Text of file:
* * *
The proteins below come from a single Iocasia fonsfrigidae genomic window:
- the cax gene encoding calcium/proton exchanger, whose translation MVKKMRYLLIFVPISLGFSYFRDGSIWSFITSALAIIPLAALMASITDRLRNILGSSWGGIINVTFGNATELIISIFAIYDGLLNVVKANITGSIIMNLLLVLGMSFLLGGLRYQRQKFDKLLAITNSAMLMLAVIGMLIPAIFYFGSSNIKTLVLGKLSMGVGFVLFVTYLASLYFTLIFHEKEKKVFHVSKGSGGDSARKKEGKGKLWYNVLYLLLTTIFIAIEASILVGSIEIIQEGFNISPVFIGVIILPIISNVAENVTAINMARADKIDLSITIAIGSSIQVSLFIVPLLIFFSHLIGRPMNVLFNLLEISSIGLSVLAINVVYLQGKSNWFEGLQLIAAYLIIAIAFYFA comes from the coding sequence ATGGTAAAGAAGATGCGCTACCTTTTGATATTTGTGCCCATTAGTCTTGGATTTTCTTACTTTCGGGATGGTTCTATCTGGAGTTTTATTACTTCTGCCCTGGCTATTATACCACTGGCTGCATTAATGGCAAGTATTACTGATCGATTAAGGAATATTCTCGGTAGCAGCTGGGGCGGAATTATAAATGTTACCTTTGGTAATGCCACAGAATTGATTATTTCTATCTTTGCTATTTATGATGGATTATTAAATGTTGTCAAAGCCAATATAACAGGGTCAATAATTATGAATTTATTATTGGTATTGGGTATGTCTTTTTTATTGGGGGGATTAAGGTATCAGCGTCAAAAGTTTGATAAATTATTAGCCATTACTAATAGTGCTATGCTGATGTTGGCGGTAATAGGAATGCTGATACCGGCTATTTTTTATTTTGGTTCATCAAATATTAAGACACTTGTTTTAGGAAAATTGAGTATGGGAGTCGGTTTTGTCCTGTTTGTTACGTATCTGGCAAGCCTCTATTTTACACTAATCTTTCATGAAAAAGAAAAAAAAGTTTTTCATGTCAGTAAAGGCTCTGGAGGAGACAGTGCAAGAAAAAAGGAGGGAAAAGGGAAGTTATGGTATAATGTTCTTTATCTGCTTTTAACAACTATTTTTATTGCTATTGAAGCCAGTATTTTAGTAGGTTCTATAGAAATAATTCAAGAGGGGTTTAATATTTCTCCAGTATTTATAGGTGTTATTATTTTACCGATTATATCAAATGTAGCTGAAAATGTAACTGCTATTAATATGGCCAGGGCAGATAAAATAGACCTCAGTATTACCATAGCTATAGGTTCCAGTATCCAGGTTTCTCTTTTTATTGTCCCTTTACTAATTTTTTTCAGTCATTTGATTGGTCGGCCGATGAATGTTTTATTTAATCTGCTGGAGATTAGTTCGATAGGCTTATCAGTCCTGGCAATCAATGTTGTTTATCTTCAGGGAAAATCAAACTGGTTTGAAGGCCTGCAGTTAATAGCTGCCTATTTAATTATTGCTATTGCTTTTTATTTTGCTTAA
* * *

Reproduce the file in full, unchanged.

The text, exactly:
The proteins below come from a single Iocasia fonsfrigidae genomic window:
- the cax gene encoding calcium/proton exchanger, whose translation MVKKMRYLLIFVPISLGFSYFRDGSIWSFITSALAIIPLAALMASITDRLRNILGSSWGGIINVTFGNATELIISIFAIYDGLLNVVKANITGSIIMNLLLVLGMSFLLGGLRYQRQKFDKLLAITNSAMLMLAVIGMLIPAIFYFGSSNIKTLVLGKLSMGVGFVLFVTYLASLYFTLIFHEKEKKVFHVSKGSGGDSARKKEGKGKLWYNVLYLLLTTIFIAIEASILVGSIEIIQEGFNISPVFIGVIILPIISNVAENVTAINMARADKIDLSITIAIGSSIQVSLFIVPLLIFFSHLIGRPMNVLFNLLEISSIGLSVLAINVVYLQGKSNWFEGLQLIAAYLIIAIAFYFA comes from the coding sequence ATGGTAAAGAAGATGCGCTACCTTTTGATATTTGTGCCCATTAGTCTTGGATTTTCTTACTTTCGGGATGGTTCTATCTGGAGTTTTATTACTTCTGCCCTGGCTATTATACCACTGGCTGCATTAATGGCAAGTATTACTGATCGATTAAGGAATATTCTCGGTAGCAGCTGGGGCGGAATTATAAATGTTACCTTTGGTAATGCCACAGAATTGATTATTTCTATCTTTGCTATTTATGATGGATTATTAAATGTTGTCAAAGCCAATATAACAGGGTCAATAATTATGAATTTATTATTGGTATTGGGTATGTCTTTTTTATTGGGGGGATTAAGGTATCAGCGTCAAAAGTTTGATAAATTATTAGCCATTACTAATAGTGCTATGCTGATGTTGGCGGTAATAGGAATGCTGATACCGGCTATTTTTTATTTTGGTTCATCAAATATTAAGACACTTGTTTTAGGAAAATTGAGTATGGGAGTCGGTTTTGTCCTGTTTGTTACGTATCTGGCAAGCCTCTATTTTACACTAATCTTTCATGAAAAAGAAAAAAAAGTTTTTCATGTCAGTAAAGGCTCTGGAGGAGACAGTGCAAGAAAAAAGGAGGGAAAAGGGAAGTTATGGTATAATGTTCTTTATCTGCTTTTAACAACTATTTTTATTGCTATTGAAGCCAGTATTTTAGTAGGTTCTATAGAAATAATTCAAGAGGGGTTTAATATTTCTCCAGTATTTATAGGTGTTATTATTTTACCGATTATATCAAATGTAGCTGAAAATGTAACTGCTATTAATATGGCCAGGGCAGATAAAATAGACCTCAGTATTACCATAGCTATAGGTTCCAGTATCCAGGTTTCTCTTTTTATTGTCCCTTTACTAATTTTTTTCAGTCATTTGATTGGTCGGCCGATGAATGTTTTATTTAATCTGCTGGAGATTAGTTCGATAGGCTTATCAGTCCTGGCAATCAATGTTGTTTATCTTCAGGGAAAATCAAACTGGTTTGAAGGCCTGCAGTTAATAGCTGCCTATTTAATTATTGCTATTGCTTTTTATTTTGCTTAA